Historic Preservation

Windsor's historic buildings tell the story of a thriving agricultural community more than 125-years-old. They are a key element of Windsor's unique identity and provide residents with a special sense of place. 

Learn more about Windsor's history, including it's participation in the sugar beet industry, the historic Halfway House and its German-Russian lineage.Windsor Main Street 1940s.jpg

Historic Preservation Commission

Windsor's Historic Preservation Commission is comprised of five members appointed by the Town Board to serve the community by identifying and preserving the Town's historic resources. Members work with property owners to protect the historic - built environment through a local landmark program, educational programming and through public outreach to promote historic preservation and preservation of the history of Windsor.

For information on upcoming meetings, minutes, agendas and member information, please visit the Historic Preservation Commission page. 

Virtual Historic Windsor Walking Tour

Access the tour here!

The Historic Preservation Commission has developed digital walking tours of downtown's historic structures and sites and of Windsor's historic churches. The 1 mile downtown tour will loop you through the Town's historic business core, while providing you with brief historical and architectural information about each site.  The church tour traces the historic architectural and cultural development of Windsor through the lens of these religious institutions in a 2.2 mile loop.  It can be shortened to around 1 mile by skipping or driving to the last two stops.  

The tours may be viewed using your phone, tablet or computer. Please note that homes on the tours are not open to the public and businesses and churches may or may not be open to the public.  Please respect private property and be courteous when participating in the Historic Windsor Walking Tour.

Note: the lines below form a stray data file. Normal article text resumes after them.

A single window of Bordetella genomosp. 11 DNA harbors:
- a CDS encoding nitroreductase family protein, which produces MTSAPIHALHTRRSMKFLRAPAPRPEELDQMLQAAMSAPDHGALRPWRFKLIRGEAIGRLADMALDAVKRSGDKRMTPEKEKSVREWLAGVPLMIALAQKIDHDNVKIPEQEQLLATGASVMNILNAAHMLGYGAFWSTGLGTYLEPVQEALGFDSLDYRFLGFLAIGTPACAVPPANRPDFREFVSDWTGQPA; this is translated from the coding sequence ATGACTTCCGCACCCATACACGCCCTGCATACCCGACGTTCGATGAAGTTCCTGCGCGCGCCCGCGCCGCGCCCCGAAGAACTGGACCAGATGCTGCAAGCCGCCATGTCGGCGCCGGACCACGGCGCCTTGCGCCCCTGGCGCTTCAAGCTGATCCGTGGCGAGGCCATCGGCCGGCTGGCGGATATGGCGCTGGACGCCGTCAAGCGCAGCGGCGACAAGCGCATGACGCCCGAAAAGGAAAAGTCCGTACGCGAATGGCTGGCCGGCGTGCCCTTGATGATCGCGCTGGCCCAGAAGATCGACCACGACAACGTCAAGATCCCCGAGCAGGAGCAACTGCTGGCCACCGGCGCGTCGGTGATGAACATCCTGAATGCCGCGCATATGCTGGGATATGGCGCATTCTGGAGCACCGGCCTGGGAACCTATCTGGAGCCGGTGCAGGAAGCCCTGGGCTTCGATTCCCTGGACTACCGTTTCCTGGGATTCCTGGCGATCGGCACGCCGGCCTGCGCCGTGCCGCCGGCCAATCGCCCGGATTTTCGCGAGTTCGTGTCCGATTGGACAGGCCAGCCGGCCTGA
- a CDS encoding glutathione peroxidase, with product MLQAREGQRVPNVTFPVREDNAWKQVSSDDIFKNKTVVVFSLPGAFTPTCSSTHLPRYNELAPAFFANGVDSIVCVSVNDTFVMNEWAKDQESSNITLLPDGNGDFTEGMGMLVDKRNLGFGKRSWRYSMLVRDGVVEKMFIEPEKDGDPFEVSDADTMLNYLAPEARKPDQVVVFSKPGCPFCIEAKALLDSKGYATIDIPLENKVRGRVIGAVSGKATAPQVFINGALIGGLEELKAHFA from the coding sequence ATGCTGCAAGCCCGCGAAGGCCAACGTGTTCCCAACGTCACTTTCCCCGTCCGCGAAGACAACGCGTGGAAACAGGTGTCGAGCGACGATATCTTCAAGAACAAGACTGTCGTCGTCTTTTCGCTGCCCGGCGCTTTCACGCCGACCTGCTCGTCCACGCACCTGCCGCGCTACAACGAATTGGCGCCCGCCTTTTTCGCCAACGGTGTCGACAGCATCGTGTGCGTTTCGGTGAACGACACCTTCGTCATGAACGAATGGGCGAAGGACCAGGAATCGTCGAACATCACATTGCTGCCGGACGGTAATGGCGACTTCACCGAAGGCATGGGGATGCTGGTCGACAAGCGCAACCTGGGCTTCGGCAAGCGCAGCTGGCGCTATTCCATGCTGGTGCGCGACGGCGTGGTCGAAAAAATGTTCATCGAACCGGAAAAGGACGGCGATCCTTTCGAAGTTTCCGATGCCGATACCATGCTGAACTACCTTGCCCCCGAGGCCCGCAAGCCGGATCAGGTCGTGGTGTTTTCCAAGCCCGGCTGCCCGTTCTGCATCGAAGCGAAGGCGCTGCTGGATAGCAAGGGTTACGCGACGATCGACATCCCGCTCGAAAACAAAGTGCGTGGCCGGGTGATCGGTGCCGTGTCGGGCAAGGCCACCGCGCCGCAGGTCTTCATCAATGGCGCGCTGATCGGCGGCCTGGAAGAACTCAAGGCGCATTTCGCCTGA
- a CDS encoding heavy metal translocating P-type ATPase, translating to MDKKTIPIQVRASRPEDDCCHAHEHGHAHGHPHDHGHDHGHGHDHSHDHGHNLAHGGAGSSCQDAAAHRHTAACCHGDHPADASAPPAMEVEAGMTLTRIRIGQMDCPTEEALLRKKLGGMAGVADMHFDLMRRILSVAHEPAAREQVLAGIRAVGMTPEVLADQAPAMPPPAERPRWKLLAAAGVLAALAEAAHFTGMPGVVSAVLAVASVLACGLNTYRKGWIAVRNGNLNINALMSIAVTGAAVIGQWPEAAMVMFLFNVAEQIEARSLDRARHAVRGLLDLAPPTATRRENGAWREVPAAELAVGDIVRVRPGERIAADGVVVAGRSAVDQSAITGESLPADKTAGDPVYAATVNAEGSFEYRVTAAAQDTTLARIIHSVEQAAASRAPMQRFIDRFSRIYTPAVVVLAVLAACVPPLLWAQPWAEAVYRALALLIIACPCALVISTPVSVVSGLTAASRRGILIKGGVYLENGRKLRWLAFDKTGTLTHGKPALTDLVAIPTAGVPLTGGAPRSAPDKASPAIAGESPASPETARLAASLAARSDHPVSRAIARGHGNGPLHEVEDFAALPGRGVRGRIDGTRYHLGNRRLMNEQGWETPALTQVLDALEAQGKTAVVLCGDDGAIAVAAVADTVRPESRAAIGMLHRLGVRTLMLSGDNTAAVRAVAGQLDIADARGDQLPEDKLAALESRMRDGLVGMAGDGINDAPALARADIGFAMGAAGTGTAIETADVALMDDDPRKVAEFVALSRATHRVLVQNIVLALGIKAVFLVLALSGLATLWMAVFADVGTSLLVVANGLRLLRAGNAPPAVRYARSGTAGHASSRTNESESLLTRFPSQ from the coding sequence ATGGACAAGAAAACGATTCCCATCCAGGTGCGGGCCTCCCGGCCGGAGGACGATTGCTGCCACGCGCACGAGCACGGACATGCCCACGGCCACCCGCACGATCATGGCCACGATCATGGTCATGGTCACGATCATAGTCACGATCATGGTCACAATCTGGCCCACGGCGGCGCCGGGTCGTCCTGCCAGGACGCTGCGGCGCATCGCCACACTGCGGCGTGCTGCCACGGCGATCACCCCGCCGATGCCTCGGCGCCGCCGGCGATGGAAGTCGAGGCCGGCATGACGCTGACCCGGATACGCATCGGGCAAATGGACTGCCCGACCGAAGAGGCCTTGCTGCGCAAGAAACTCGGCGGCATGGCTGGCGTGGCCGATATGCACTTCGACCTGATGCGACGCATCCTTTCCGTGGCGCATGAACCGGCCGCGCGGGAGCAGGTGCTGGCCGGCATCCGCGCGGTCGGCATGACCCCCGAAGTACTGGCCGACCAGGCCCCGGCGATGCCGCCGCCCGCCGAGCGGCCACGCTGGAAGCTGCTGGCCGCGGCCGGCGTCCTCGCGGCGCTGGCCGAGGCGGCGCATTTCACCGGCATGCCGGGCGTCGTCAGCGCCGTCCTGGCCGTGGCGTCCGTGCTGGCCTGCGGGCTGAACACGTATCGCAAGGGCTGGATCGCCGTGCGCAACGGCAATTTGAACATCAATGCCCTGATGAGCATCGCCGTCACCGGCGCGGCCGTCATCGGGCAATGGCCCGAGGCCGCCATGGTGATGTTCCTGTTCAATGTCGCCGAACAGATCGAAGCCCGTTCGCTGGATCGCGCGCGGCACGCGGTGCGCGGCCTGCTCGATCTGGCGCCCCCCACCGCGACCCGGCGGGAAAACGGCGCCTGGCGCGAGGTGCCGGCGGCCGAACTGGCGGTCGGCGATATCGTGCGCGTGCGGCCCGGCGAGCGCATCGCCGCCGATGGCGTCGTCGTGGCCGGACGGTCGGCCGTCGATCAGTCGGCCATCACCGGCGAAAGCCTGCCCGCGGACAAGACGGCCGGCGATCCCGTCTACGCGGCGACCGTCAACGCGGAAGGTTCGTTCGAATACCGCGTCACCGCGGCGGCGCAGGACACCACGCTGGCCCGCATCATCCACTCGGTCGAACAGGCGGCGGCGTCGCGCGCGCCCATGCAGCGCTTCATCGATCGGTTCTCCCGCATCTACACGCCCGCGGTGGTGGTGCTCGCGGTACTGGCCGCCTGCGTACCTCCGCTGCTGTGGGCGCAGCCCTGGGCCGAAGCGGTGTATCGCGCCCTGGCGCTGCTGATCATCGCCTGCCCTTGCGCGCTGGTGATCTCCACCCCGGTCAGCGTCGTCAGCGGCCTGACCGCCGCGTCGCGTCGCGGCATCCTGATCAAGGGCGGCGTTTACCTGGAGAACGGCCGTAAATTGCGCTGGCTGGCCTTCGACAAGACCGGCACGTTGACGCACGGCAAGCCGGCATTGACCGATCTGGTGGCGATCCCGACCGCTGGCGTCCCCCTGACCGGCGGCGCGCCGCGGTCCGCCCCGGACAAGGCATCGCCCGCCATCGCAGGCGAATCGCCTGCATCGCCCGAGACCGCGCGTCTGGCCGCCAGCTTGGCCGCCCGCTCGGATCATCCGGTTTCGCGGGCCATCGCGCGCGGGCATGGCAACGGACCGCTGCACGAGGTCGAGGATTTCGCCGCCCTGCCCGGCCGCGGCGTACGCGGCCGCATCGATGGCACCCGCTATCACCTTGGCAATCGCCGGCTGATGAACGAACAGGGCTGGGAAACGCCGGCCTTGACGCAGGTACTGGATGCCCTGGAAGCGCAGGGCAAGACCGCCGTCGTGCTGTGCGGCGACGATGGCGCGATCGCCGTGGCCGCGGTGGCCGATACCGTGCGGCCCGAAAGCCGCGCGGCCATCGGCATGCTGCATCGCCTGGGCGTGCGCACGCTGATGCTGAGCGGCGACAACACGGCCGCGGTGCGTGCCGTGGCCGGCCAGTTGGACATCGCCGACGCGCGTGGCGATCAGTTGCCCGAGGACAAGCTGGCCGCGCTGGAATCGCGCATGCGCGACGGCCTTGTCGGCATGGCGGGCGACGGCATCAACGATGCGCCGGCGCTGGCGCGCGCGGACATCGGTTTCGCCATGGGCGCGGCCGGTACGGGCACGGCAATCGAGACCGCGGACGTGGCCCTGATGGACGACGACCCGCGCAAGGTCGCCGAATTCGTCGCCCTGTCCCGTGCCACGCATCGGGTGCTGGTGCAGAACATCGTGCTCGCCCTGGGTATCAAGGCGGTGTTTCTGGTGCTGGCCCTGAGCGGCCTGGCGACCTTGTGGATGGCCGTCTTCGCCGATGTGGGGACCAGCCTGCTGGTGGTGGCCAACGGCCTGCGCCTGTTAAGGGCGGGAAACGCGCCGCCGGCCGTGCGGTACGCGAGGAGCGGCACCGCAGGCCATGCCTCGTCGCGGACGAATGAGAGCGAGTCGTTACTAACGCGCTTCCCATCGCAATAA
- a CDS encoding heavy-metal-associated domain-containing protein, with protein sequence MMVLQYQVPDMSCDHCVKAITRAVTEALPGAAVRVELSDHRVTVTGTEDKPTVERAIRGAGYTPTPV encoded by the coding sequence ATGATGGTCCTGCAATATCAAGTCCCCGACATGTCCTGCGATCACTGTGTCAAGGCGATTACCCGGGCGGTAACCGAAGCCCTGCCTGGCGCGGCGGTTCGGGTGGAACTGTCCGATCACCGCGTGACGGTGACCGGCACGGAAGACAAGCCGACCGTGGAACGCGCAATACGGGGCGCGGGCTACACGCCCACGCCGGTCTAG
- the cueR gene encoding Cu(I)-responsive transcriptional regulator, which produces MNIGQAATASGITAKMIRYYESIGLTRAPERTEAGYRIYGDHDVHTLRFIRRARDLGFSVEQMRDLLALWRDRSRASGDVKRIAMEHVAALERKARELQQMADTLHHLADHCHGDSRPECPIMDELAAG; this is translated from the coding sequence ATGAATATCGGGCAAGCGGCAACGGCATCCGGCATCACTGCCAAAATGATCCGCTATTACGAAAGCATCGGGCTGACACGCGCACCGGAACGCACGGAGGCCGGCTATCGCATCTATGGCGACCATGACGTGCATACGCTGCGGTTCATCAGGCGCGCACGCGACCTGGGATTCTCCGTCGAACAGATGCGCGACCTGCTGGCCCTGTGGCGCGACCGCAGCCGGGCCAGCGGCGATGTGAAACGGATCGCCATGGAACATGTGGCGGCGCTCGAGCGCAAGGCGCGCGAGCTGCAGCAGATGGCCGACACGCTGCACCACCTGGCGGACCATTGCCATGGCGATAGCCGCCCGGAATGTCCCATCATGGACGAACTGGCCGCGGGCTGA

Historic Landmark Program

The purpose and intent of the Historic Preservation Ordinance is to provide for the protection and preservation of the Town's historic and cultural resources. Land marked properties are recognized for their historical, architectural, and/or geographical significance in Windsor's history.

For additional information about the Historic Preservation Ordinance, please visit Chapter 16, Article 28 of the Municipal Code.


  • Formal recognition of a property’s importance to the history of Windsor and the state of Colorado.
  • A sense of community history and local pride.
  • Eligibility to compete for grants from Colorado’s State Historical Fund (for properties on the Colorado State Register).
    These grants may be used for acquisition and development, education, and survey and planning projects.
  • Eligibility to apply for state tax credits for restoration, rehabilitation, or preservation (for properties on the Colorado State Register).
Interested in applying?

Additional resources:

Historic Properties

List of Windsor's local state and national register landmarks. 

Surveyed and Inventoried Properties

2019 Walnut Street Residential Survey

In 2018-2019, the town partnered with a graduate class from Colorado State University to complete a historical and architectural inventory of select homes on Walnut Street. 
  • PowerPoint (PDF) summary of findings
  • The full survey will be posted here later in 2019

2016 Church and Sugar Beet Factory Survey

In 2016, the town partnered with a graduate class from Colorado State University to complete a historical and architectural inventory on eight historic churches and the remains of the old sugar beet factory.

2010 Downtown Survey

In 2010 Historitecture, LLC, was contracted to complete an inventory of all properties in Windsor's historic, two-block downtown; an historical and architectural context; and the development of an interpretive documentary. 

1997 Historical Resources Survey

In 1997, the Town of Windsor completed its' first historic resources survey of buildings constructed prior to 1947.  The project area included properties between Chimney Park Drive and 10th Street and between Ash Street and Chestnut Street.